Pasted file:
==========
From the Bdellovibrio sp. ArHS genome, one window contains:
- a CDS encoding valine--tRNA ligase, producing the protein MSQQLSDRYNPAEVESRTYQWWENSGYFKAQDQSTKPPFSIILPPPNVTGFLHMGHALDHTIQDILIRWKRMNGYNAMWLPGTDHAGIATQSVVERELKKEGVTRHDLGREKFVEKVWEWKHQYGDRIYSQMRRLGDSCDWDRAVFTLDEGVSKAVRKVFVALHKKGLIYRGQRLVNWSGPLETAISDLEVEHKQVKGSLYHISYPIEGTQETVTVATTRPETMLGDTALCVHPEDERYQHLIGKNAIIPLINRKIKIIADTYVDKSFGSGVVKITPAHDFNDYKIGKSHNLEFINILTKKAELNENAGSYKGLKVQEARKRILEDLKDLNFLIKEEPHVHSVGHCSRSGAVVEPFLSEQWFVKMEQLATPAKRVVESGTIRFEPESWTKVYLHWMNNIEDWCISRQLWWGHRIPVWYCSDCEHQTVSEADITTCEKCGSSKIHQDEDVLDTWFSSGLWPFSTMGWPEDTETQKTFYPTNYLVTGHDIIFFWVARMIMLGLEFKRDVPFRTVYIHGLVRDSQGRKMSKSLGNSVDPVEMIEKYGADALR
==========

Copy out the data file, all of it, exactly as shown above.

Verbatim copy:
From the Bdellovibrio sp. ArHS genome, one window contains:
- a CDS encoding valine--tRNA ligase, producing the protein MSQQLSDRYNPAEVESRTYQWWENSGYFKAQDQSTKPPFSIILPPPNVTGFLHMGHALDHTIQDILIRWKRMNGYNAMWLPGTDHAGIATQSVVERELKKEGVTRHDLGREKFVEKVWEWKHQYGDRIYSQMRRLGDSCDWDRAVFTLDEGVSKAVRKVFVALHKKGLIYRGQRLVNWSGPLETAISDLEVEHKQVKGSLYHISYPIEGTQETVTVATTRPETMLGDTALCVHPEDERYQHLIGKNAIIPLINRKIKIIADTYVDKSFGSGVVKITPAHDFNDYKIGKSHNLEFINILTKKAELNENAGSYKGLKVQEARKRILEDLKDLNFLIKEEPHVHSVGHCSRSGAVVEPFLSEQWFVKMEQLATPAKRVVESGTIRFEPESWTKVYLHWMNNIEDWCISRQLWWGHRIPVWYCSDCEHQTVSEADITTCEKCGSSKIHQDEDVLDTWFSSGLWPFSTMGWPEDTETQKTFYPTNYLVTGHDIIFFWVARMIMLGLEFKRDVPFRTVYIHGLVRDSQGRKMSKSLGNSVDPVEMIEKYGADALR